The right mix of company culture and branding

Carolyn Creswell

When Carolyn Creswell bought half of Carman’s Fine Foods at age 18 for $1000, she never expected to be running a multi-million dollar business just two decades later, and exporting her 14-product range to 32 different countries.

The initial running of Carman’s was a juggling act for Creswell, as she balanced finishing her university degree with building a business. She excelled at it though, and within two years she’d bought out partner Manya van Aken (Carman’s is an amalgamation of their names) and was running the business solely under her vision.

Becoming a recognisable brand and large exporter didn’t happen overnight though, with Creswell putting a great deal of time and effort into creating a well systemised business renowned for making products with only the best local ingredients.

Creswell’s also become a much-sought after employer by building a strong company culture that rewards employees who live up to her company values.

This cereal entrepreneur shares her secrets to attracting and retaining the best talent in this week’s Friday Entrepreneur Fix.

How have you built a great company culture?

I think culture is so important to a business. We do a range of things, for example our five company values are stuck up behind every toilet door in the building and every Friday afternoon we all sit down and nominate one person who has best lived the company values that week, and the winner gets two gold class tickets.

We also have office nannies who come and make our tea and coffee and cut up fruit and salad to make sure we’re all eating healthily. We have someone who comes and washes the cars every second Friday and we also have something called POQ (“piss-off quick,”) which means once every fortnight you can leave two hours early if you’ve got less than 10 emails in your office. We also have an office library where I arrange copies of any book or movie I’ve enjoyed to be stocked there for employees to take home.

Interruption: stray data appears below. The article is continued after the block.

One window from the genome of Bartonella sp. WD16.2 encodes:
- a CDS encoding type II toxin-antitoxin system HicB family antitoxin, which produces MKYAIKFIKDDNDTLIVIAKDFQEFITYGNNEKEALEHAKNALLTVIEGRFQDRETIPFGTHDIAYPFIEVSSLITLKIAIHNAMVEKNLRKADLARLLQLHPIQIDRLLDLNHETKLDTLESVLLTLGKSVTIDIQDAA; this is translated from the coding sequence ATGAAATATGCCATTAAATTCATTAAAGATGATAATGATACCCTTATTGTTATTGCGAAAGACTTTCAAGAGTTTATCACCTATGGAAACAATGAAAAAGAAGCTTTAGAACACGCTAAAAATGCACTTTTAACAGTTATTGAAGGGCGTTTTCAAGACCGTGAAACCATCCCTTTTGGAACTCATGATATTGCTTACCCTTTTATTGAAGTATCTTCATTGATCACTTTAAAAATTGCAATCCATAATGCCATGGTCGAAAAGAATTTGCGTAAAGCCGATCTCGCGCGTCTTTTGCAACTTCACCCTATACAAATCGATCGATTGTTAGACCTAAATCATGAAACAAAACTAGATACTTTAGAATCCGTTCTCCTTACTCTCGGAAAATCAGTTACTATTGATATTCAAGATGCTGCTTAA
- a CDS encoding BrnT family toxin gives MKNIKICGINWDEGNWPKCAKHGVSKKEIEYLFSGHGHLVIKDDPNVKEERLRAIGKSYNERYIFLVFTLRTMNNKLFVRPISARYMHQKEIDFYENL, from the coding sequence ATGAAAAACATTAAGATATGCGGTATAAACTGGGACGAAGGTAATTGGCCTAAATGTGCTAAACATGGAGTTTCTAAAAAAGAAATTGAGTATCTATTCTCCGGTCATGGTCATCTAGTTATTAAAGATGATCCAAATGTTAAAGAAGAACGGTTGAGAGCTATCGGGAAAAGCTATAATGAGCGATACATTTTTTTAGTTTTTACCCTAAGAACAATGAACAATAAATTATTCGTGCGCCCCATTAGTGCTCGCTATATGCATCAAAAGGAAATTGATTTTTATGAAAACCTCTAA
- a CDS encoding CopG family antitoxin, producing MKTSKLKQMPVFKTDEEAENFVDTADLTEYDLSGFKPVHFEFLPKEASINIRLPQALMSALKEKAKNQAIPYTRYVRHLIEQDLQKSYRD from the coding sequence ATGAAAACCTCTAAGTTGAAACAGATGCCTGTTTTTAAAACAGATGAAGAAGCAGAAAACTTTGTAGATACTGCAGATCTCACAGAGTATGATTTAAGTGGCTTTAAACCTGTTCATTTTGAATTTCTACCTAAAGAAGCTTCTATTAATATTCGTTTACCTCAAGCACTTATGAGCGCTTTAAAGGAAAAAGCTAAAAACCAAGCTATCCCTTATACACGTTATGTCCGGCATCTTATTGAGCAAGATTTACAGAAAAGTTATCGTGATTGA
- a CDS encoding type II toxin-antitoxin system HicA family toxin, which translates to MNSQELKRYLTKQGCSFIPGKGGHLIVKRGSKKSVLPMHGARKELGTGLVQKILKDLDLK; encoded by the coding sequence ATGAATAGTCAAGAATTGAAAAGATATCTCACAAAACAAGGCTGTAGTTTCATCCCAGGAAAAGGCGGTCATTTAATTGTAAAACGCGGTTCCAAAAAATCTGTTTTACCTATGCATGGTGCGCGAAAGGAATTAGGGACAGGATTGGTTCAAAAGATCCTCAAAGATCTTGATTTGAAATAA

It really comes down to my employees though, I can only do so much to build great culture, they also need to meet me half way!

What drove you to take the risk and start your own business?

I was 18, so it was more about buying myself a job at that stage! I’ve always been quite good at recognising opportunities and being able to push myself to not be too conservative and try things that might be a little bit out there.

My share of the business initially cost $1000, so it wasn’t really a big, high-risk decision for me. It was hugely exciting, but I never thought I’d be still running it 20 years later and I never assumed the business would become as big as it has!

Carman’s has a strong reputation for using the finest Australian produce – how important do you think reputation and branding is for a small business?

A business has to have integrity. If you think about a brand you like, you want it to be genuine and not just built around good marketing. You don’t want to buy into a brand, get your hands on a product and be disappointed when it doesn’t live up to the marketing.

A small business needs to think about their point of difference, and it’s something I’m really passionate about. For us, it’s good-quality products. We don’t have a marketing or advertising budget and I often get in trouble here because I’m always trying to improve on our quality, which obviously costs more. But I’d rather put money into the Carman’s brand that way than by putting it into a marketing budget.

I just hope people see where we’re putting our dollars!

You’ve become a large exporter over the past few years, so do you have any words of wisdom for other entrepreneurs looking to move into exporting?

Try to keep the number of markets you focus on smaller, because it’s quite a lot of work to export.

For us, with 32 countries in different time zones and different currencies, it’s an enormous amount of work to do it properly. So it might be best to start with a similar time zone, like Asia, and try and choose a few of the better markets there, and once you’ve had a bit of success and know what you’re doing, then roll out to markets elsewhere.

Just don’t spread yourself too thin, or you won’t do a great job.